California Nonprofit Reporting Requirements: Never Miss A Deadline!

CATEGORY: Nonprofit News
CLIENT TYPE: Nonprofit
DATE: May 09, 2024

Anyone who runs a nonprofit knows that keeping track of the reporting requirements and submission deadlines to the various government agencies that oversee nonprofits in California can seem like a full-time job.  Agencies such as the IRS, the California Franchise Tax Board, the California Secretary of State, and the California Attorney General, each have their own unique set of reporting requirements, which most California nonprofits must comply with all or some of to remain in good standing.  To help you keep track of everything, below, we highlight four of the most common reporting requirements applicable to California nonprofits, along with some helpful tips for each.  However, please keep in mind that there may be other reporting requirements that apply to your organization depending on the nature of your operations, and we recommend working with an accountant and/or a lawyer to fully understand the full scope of your organization’s reporting requirements.

Form 990 Series – Federal Informational Tax Return

Most nonprofit organizations with a federal income tax exemption, including an exemption under Internal Revenue Code section 501(c)(3), must file an annual informational tax return with the IRS using a form in the 990 series, such as 990, 990-EZ, or 990-N.  Some organizations are exempt from this requirement, such as churches, and you should consult with an accountant if you believe your organization may be exempt.  If not, the type of 990 form your organization will file will depend on your organization’s gross receipts and total assets.  The 990 series forms are due every year by the 15th day of the 5th month after the close of an organization’s tax year.  For example, if an organization’s tax year ends on December 31st, its Form 990 would be due by May 15th of the following year.  Organizations that fail to file their 990 informational returns may be assessed penalties and will automatically lose their federal tax-exempt status if they fail to file their federal informational returns three years in a row.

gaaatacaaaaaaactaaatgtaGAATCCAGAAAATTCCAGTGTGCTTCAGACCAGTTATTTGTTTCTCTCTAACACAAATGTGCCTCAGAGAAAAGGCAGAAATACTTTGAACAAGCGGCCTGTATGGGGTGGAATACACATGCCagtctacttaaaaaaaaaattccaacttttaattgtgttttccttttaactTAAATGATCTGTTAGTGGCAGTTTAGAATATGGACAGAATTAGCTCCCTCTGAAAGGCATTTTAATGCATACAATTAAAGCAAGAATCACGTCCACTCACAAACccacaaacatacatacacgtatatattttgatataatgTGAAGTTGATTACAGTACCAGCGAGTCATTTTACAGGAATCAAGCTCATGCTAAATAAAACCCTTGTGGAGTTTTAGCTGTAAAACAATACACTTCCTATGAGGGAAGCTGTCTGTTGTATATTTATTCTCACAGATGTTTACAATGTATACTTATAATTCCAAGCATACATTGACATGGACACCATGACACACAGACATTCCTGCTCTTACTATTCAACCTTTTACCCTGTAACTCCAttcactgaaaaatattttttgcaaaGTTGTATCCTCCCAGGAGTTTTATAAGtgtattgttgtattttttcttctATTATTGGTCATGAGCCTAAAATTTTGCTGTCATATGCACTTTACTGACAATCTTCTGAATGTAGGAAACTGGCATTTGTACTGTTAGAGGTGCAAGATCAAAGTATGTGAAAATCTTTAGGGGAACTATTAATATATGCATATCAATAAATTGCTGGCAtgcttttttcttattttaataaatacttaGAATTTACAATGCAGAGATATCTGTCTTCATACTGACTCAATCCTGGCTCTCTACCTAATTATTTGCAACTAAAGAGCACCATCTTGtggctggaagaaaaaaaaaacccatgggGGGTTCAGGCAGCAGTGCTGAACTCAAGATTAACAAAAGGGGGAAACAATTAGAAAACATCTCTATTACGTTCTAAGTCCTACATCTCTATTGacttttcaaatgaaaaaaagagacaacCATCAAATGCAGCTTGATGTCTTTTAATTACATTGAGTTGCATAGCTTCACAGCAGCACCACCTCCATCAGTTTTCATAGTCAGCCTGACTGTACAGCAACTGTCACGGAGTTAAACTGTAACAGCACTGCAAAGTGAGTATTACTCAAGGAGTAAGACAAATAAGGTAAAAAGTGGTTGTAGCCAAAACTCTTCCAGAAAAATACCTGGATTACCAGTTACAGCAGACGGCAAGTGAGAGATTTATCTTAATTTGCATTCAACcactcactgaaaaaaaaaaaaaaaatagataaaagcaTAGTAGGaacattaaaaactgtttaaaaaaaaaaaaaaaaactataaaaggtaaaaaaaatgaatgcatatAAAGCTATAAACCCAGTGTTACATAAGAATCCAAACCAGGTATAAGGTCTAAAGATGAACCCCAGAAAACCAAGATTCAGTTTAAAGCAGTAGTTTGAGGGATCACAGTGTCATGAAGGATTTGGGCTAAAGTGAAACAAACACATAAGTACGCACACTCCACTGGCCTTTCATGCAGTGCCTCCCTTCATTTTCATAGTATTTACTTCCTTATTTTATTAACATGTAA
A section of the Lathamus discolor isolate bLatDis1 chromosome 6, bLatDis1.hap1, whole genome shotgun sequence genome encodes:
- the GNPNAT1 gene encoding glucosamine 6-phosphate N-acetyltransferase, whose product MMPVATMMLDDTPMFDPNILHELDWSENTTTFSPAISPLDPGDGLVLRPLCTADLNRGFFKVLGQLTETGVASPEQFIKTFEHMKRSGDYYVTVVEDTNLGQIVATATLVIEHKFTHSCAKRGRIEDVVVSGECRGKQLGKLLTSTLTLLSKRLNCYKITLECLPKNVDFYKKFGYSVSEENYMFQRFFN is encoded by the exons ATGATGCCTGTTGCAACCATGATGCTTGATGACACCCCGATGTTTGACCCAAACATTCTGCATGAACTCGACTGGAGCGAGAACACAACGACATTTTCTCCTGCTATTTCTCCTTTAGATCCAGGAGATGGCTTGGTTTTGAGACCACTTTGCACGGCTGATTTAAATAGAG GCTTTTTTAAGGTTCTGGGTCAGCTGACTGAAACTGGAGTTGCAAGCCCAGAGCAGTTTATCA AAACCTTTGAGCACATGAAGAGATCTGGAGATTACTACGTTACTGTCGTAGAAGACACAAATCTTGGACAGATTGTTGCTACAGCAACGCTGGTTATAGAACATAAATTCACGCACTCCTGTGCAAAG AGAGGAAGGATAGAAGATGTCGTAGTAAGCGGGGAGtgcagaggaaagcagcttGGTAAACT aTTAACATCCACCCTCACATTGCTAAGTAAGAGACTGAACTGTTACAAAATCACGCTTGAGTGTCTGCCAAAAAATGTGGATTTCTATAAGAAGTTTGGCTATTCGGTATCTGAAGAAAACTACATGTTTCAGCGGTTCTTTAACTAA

Form 199 Series – State Informational Tax Return

Organizations that are similarly exempt from state income tax under California law, which includes section 501(c)(3) organizations that have also obtained a state income tax exemption, must file an annual informational state tax return using the Form 199 or Form 199N, sometimes called the 199N e-Postcard.  Like their federal counterparts, Forms 199 and 199Ns are also due every year by the 15th day of the 5th month after the close of the organization’s tax year.  Additionally, organizations will face penalties for failing to file Form 199 or 199Ns and will automatically lose their state tax-exempt status if they fail to file their 199 or 199Ns three years in a row.

Form CT-1 and Form RRF-1 – Registry of Charitable Trusts

Every charitable corporation, unincorporated association, charitable trustee, and other legal entity holding property for charitable purposes, must file with the California Attorney General an initial registration with the Attorney General’s Registry of Charitable Trusts.  Like with the Form 990 Series, some organizations are exempt from this registration requirement, such as educational institutions and religious corporations, and you should consult with an attorney if you believe your organization may be exempt from registering.  If not, the initial registration form is the Form CT-1, which is due within 30 days of an organization receiving charitable assets.  After registering, an annual renewal form, Form RRF-1, must be submitted to the Attorney General each year.  Form RRF-1 is due within 4 months and 15 days of the end of the organization’s fiscal year, unless the IRS grants an extension to the organization on its deadline to file its Form 990 series returns.  Failure to submit this Form RRF-1 can result in multiple negative consequences such as monetary penalties, and a delinquent status with the Attorney General, which can impair a charitable organization’s ability to operate and solicit charitable donations until the delinquency is addressed.

Form SI-100 – Statement of Information

Finally, all California nonprofit corporations must file a Statement of Information every other year with the California Secretary of State.  An initial statement of information must be filed within 90 days of a nonprofit filing articles of incorporation with the Secretary of State, and then every two years, during the calendar month the articles were filed, but can be filed up to five months in advance.  Failure to file the Statement of Information can lead to a loss of good standing within the state, which will impair a nonprofit’s ability to do business.

While keeping up with these reporting obligations can seem like a daunting task, they are essential requirements for operating in good standing and in compliance with the law.  For further guidance, organizations should speak with their counsel and their accountants.

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